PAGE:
“As a first time camper, we were very anxious and concerned for our little Michael. We are absolutely certain this experience has helped Michael gain independence and he seems more aware of his environment and engaged. Special thanks to the counselors in morning care who put us at ease when we thought Michael would not adjust as well as he has. He absolutely loved Camp and walked in every day with a big smile.”
— Barbara S., parent, Camp Kadima
“After attending JCC camps for eleven summers as a camper, the obvious choice was to become a camp counselor as well. Camp offers the perfect place to meet countless friends, cultivate your interests, try new things, and ultimately form your Jewish identity. Over the past 18 summers at camp, I have transformed from a good Jewish person to an even better Jewish leader.”
— Amy P, staff, JCC Camps at Medford Camp
JCC Day Camps
Over 65,000 campers and 12,000 staff call JCC day camp home each summer, representing the largest movement of Jewish day camps in North America.
While each JCC day camp has its own unique culture and program, we share a commitment to bringing the values of the JCC Movement to life. Values such as chesed (kindness), kehillah (community), tikkun olam (repairing the world), c’lal yisael (the unity of the Jewish people), ruach (spirit) and hachnassat orchim (welcoming guests) are woven into the fabric of our camp communities.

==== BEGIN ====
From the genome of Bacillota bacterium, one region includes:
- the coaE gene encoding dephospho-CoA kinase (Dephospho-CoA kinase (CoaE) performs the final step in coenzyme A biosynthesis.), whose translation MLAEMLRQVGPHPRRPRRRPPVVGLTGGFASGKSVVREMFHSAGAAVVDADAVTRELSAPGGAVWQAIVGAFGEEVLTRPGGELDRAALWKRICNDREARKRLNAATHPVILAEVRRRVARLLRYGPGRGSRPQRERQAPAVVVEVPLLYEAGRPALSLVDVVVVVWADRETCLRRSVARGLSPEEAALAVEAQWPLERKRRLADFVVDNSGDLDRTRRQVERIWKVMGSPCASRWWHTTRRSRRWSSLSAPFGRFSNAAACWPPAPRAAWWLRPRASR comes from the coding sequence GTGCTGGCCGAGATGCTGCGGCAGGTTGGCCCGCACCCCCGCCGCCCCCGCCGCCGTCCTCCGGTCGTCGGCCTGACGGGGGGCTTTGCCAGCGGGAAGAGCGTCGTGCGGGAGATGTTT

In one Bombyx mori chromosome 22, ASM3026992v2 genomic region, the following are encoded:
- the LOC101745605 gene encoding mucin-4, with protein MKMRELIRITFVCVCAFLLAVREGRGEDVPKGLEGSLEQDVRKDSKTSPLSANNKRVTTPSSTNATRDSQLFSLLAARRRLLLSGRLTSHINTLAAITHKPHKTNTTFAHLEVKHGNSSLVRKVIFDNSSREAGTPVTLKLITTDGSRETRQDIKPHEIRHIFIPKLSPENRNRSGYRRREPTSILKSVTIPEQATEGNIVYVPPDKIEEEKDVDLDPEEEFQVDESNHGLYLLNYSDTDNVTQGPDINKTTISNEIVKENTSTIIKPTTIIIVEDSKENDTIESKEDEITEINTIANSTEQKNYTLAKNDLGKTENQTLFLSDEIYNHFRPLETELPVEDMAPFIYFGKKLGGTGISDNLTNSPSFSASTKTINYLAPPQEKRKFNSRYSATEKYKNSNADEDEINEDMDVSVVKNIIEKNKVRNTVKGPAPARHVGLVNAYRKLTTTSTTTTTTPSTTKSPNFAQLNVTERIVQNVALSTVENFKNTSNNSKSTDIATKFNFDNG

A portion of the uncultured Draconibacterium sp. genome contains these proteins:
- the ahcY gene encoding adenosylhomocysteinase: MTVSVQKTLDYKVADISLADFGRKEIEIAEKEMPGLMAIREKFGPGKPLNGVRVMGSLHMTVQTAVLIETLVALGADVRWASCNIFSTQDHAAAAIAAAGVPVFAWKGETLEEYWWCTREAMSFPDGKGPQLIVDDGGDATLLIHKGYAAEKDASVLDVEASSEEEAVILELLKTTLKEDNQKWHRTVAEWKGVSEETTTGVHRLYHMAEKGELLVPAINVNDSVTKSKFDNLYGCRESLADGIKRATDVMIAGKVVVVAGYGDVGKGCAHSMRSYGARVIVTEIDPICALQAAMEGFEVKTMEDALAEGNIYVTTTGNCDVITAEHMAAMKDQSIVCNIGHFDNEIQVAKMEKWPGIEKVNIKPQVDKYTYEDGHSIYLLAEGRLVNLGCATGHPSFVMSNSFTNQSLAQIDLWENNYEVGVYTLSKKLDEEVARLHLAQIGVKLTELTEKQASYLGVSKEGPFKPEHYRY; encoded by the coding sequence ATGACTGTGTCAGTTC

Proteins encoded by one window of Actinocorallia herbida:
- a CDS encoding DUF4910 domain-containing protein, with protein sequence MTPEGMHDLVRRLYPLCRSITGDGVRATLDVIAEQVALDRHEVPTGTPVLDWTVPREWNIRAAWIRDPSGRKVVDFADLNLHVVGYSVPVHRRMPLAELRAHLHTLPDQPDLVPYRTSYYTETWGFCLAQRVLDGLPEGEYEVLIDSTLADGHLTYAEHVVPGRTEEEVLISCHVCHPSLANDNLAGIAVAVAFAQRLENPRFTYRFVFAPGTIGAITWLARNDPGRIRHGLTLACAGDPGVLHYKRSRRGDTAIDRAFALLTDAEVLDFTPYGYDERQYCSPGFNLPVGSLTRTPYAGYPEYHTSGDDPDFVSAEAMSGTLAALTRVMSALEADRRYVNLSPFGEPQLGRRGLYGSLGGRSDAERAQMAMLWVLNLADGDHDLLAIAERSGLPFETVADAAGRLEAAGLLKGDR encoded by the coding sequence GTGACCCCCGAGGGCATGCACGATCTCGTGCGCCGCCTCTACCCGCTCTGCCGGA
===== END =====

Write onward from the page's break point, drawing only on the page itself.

Our camps are programs of excellence where kids grow and learn at their own pace, gaining confidence and independence through experiential learning. Our camps prioritize the needs of each individual child, and some of the most innovative and inclusive opportunities for children with special needs are found at JCC day camps. We provide multiple entry points to Jewish connection in communities that value diversity and differences while strengthening Jewish peoplehood by building meaningful, personal relationships with Israel and Jews around the globe.
“As a second generation camper and the day camp director, I take tremendous pride in seeing community members who came back to visit during our summer reunions. Hearing people share their memories form the 1950’s, 60’s, 70’s and 80’s, as though it was yesterday, is really heartwarming. And even better than the memories of the alumni has been to watch my own children and other third generation campers jumping into the same lake as their grandparents or walking on the same nature trails and singing the same songs at Shabbat services speaks to the power of tradition and the true joy of camp.”
— Eli Small, director, Center Day Camp